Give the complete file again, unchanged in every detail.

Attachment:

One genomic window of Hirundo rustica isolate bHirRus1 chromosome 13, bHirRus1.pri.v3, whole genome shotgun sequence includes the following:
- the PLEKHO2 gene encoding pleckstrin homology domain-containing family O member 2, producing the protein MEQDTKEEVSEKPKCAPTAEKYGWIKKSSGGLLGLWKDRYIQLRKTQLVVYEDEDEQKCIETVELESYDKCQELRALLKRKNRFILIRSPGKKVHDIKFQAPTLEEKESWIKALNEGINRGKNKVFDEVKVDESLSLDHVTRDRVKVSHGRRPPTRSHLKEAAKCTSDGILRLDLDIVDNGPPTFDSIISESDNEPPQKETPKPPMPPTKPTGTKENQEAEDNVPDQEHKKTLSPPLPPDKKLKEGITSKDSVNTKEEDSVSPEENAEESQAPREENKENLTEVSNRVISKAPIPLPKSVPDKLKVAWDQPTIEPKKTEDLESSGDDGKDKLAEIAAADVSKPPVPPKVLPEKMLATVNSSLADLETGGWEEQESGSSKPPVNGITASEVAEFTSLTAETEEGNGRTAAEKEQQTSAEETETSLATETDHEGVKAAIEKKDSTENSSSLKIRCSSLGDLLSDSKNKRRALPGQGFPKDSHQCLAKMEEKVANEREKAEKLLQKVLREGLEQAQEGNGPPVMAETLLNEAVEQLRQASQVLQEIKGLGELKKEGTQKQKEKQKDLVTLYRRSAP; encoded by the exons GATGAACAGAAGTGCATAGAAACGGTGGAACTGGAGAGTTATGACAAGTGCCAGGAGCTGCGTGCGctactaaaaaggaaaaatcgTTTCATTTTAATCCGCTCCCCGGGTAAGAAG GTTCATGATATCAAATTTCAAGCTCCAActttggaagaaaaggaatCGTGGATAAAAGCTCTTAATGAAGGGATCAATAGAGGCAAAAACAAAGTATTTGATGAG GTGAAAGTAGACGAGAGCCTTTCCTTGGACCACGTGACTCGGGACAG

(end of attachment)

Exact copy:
One genomic window of Hirundo rustica isolate bHirRus1 chromosome 13, bHirRus1.pri.v3, whole genome shotgun sequence includes the following:
- the PLEKHO2 gene encoding pleckstrin homology domain-containing family O member 2, producing the protein MEQDTKEEVSEKPKCAPTAEKYGWIKKSSGGLLGLWKDRYIQLRKTQLVVYEDEDEQKCIETVELESYDKCQELRALLKRKNRFILIRSPGKKVHDIKFQAPTLEEKESWIKALNEGINRGKNKVFDEVKVDESLSLDHVTRDRVKVSHGRRPPTRSHLKEAAKCTSDGILRLDLDIVDNGPPTFDSIISESDNEPPQKETPKPPMPPTKPTGTKENQEAEDNVPDQEHKKTLSPPLPPDKKLKEGITSKDSVNTKEEDSVSPEENAEESQAPREENKENLTEVSNRVISKAPIPLPKSVPDKLKVAWDQPTIEPKKTEDLESSGDDGKDKLAEIAAADVSKPPVPPKVLPEKMLATVNSSLADLETGGWEEQESGSSKPPVNGITASEVAEFTSLTAETEEGNGRTAAEKEQQTSAEETETSLATETDHEGVKAAIEKKDSTENSSSLKIRCSSLGDLLSDSKNKRRALPGQGFPKDSHQCLAKMEEKVANEREKAEKLLQKVLREGLEQAQEGNGPPVMAETLLNEAVEQLRQASQVLQEIKGLGELKKEGTQKQKEKQKDLVTLYRRSAP; encoded by the exons GATGAACAGAAGTGCATAGAAACGGTGGAACTGGAGAGTTATGACAAGTGCCAGGAGCTGCGTGCGctactaaaaaggaaaaatcgTTTCATTTTAATCCGCTCCCCGGGTAAGAAG GTTCATGATATCAAATTTCAAGCTCCAActttggaagaaaaggaatCGTGGATAAAAGCTCTTAATGAAGGGATCAATAGAGGCAAAAACAAAGTATTTGATGAG GTGAAAGTAGACGAGAGCCTTTCCTTGGACCACGTGACTCGGGACAG